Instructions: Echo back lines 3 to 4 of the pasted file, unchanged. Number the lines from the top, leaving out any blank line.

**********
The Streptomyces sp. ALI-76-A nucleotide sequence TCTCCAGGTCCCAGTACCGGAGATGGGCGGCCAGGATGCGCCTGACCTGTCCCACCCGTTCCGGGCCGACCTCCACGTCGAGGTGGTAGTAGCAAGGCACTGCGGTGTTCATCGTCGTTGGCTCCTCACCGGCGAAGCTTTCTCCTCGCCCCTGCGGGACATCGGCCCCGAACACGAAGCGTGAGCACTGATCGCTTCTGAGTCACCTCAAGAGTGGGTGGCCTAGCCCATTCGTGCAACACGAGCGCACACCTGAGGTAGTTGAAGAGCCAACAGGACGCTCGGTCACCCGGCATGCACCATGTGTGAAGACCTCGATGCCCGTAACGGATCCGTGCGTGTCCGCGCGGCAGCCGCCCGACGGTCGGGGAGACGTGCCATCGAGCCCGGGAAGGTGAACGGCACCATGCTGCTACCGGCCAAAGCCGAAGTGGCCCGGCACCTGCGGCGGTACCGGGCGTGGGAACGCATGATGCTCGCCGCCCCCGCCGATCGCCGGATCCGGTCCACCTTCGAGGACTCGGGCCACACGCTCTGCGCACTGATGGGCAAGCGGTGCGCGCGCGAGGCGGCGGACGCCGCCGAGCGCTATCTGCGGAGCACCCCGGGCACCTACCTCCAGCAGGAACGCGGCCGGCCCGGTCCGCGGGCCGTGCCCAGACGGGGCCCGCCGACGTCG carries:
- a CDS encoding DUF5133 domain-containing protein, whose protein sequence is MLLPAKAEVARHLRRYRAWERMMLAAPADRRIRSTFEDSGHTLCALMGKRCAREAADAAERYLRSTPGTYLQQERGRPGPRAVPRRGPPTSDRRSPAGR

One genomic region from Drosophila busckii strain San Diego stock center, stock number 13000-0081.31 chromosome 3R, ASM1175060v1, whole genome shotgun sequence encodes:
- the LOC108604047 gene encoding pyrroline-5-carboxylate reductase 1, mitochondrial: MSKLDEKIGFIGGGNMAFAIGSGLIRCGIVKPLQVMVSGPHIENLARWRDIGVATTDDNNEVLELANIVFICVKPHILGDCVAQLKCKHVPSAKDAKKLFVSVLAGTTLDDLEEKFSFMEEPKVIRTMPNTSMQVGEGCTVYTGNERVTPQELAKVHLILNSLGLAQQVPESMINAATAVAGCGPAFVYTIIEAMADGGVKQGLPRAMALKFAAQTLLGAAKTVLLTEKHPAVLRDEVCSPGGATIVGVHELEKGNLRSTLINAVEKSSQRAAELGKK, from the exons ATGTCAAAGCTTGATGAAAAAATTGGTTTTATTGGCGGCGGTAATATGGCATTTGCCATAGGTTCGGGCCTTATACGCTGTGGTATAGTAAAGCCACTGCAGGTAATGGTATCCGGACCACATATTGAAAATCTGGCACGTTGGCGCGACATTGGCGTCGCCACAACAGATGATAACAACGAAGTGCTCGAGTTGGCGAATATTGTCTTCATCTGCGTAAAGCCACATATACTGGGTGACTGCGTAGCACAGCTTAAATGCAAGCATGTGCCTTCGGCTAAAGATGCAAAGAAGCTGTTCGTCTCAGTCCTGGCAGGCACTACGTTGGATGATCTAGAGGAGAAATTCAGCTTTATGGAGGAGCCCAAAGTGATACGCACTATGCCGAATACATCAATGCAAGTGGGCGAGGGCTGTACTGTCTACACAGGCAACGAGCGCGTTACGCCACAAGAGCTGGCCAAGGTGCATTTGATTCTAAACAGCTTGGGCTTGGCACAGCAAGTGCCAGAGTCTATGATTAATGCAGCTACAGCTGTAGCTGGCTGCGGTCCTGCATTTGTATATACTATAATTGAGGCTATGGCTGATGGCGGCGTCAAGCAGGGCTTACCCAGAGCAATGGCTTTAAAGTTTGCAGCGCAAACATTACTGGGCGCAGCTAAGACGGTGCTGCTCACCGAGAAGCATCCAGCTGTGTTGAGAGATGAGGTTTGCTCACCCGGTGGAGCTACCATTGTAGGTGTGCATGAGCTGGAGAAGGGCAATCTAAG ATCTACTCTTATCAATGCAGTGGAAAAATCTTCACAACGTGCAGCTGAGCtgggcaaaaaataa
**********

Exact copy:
One genomic region from Drosophila busckii strain San Diego stock center, stock number 13000-0081.31 chromosome 3R, ASM1175060v1, whole genome shotgun sequence encodes:
- the LOC108604047 gene encoding pyrroline-5-carboxylate reductase 1, mitochondrial: MSKLDEKIGFIGGGNMAFAIGSGLIRCGIVKPLQVMVSGPHIENLARWRDIGVATTDDNNEVLELANIVFICVKPHILGDCVAQLKCKHVPSAKDAKKLFVSVLAGTTLDDLEEKFSFMEEPKVIRTMPNTSMQVGEGCTVYTGNERVTPQELAKVHLILNSLGLAQQVPESMINAATAVAGCGPAFVYTIIEAMADGGVKQGLPRAMALKFAAQTLLGAAKTVLLTEKHPAVLRDEVCSPGGATIVGVHELEKGNLRSTLINAVEKSSQRAAELGKK, from the exons ATGTCAAAGCTTGATGAAAAAATTGGTTTTATTGGCGGCGGTAATATGGCATTTGCCATAGGTTCGGGCCTTATACGCTGTGGTATAGTAAAGCCACTGCAGGTAATGGTATCCGGACCACATATTGAAAATCTGGCACGTTGGCGCGACATTGGCGTCGCCACAACAGATGATAACAACGAAGTGCTCGAGTTGGCGAATATTGTCTTCATCTGCGTAAAGCCACATATACTGGGTGACTGCGTAGCACAGCTTAAATGCAAGCATGTGCCTTCGGCTAAAGATGCAAAGAAGCTGTTCGTCTCAGTCCTGGCAGGCACTACGTTGGATGATCTAGAGGAGAAATTCAGCTTTATGGAGGAGCCCAAAGTGATACGCACTATGCCGAATACATCAATGCAAGTGGGCGAGGGCTGTACTGTCTACACAGGCAACGAGCGCGTTACGCCACAAGAGCTGGCCAAGGTGCATTTGATTCTAAACAGCTTGGGCTTGGCACAGCAAGTGCCAGAGTCTATGATTAATGCAGCTACAGCTGTAGCTGGCTGCGGTCCTGCATTTGTATATACTATAATTGAGGCTATGGCTGATGGCGGCGTCAAGCAGGGCTTACCCAGAGCAATGGCTTTAAAGTTTGCAGCGCAAACATTACTGGGCGCAGCTAAGACGGTGCTGCTCACCGAGAAGCATCCAGCTGTGTTGAGAGATGAGGTTTGCTCACCCGGTGGAGCTACCATTGTAGGTGTGCATGAGCTGGAGAAGGGCAATCTAAG ATCTACTCTTATCAATGCAGTGGAAAAATCTTCACAACGTGCAGCTGAGCtgggcaaaaaataa